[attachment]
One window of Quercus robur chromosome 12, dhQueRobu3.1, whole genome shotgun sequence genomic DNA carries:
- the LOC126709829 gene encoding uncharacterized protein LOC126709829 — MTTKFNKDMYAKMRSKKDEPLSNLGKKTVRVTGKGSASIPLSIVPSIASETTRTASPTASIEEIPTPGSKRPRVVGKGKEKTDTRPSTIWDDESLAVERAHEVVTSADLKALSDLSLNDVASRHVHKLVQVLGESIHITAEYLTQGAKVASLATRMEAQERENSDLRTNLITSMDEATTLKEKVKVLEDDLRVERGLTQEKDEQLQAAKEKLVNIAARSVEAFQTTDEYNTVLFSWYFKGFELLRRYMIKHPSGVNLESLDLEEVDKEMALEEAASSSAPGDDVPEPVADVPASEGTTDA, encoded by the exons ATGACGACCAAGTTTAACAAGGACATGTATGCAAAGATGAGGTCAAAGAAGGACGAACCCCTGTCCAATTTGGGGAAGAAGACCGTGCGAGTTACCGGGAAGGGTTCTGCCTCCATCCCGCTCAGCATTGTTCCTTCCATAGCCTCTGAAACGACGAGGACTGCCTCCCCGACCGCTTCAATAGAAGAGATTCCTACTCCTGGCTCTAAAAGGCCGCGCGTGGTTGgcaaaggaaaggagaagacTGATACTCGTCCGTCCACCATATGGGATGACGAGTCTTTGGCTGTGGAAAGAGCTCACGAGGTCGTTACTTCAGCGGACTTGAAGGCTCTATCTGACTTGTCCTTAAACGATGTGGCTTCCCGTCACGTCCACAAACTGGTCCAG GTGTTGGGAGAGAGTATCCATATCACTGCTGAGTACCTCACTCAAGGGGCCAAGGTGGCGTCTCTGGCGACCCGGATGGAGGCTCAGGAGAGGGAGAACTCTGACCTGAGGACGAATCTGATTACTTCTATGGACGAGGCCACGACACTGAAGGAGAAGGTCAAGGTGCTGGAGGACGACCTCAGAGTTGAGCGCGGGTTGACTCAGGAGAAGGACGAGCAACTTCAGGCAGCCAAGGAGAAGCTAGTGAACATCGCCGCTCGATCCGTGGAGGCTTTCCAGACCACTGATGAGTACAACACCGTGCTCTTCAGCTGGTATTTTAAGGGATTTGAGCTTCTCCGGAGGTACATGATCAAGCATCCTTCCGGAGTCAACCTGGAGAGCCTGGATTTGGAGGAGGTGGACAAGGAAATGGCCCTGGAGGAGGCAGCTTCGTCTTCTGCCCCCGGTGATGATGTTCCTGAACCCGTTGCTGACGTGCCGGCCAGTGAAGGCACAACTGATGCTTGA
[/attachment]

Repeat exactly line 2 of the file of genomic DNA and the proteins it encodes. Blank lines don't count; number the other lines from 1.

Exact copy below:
- the LOC126709829 gene encoding uncharacterized protein LOC126709829 — MTTKFNKDMYAKMRSKKDEPLSNLGKKTVRVTGKGSASIPLSIVPSIASETTRTASPTASIEEIPTPGSKRPRVVGKGKEKTDTRPSTIWDDESLAVERAHEVVTSADLKALSDLSLNDVASRHVHKLVQVLGESIHITAEYLTQGAKVASLATRMEAQERENSDLRTNLITSMDEATTLKEKVKVLEDDLRVERGLTQEKDEQLQAAKEKLVNIAARSVEAFQTTDEYNTVLFSWYFKGFELLRRYMIKHPSGVNLESLDLEEVDKEMALEEAASSSAPGDDVPEPVADVPASEGTTDA, encoded by the exons ATGACGACCAAGTTTAACAAGGACATGTATGCAAAGATGAGGTCAAAGAAGGACGAACCCCTGTCCAATTTGGGGAAGAAGACCGTGCGAGTTACCGGGAAGGGTTCTGCCTCCATCCCGCTCAGCATTGTTCCTTCCATAGCCTCTGAAACGACGAGGACTGCCTCCCCGACCGCTTCAATAGAAGAGATTCCTACTCCTGGCTCTAAAAGGCCGCGCGTGGTTGgcaaaggaaaggagaagacTGATACTCGTCCGTCCACCATATGGGATGACGAGTCTTTGGCTGTGGAAAGAGCTCACGAGGTCGTTACTTCAGCGGACTTGAAGGCTCTATCTGACTTGTCCTTAAACGATGTGGCTTCCCGTCACGTCCACAAACTGGTCCAG GTGTTGGGAGAGAGTATCCATATCACTGCTGAGTACCTCACTCAAGGGGCCAAGGTGGCGTCTCTGGCGACCCGGATGGAGGCTCAGGAGAGGGAGAACTCTGACCTGAGGACGAATCTGATTACTTCTATGGACGAGGCCACGACACTGAAGGAGAAGGTCAAGGTGCTGGAGGACGACCTCAGAGTTGAGCGCGGGTTGACTCAGGAGAAGGACGAGCAACTTCAGGCAGCCAAGGAGAAGCTAGTGAACATCGCCGCTCGATCCGTGGAGGCTTTCCAGACCACTGATGAGTACAACACCGTGCTCTTCAGCTGGTATTTTAAGGGATTTGAGCTTCTCCGGAGGTACATGATCAAGCATCCTTCCGGAGTCAACCTGGAGAGCCTGGATTTGGAGGAGGTGGACAAGGAAATGGCCCTGGAGGAGGCAGCTTCGTCTTCTGCCCCCGGTGATGATGTTCCTGAACCCGTTGCTGACGTGCCGGCCAGTGAAGGCACAACTGATGCTTGA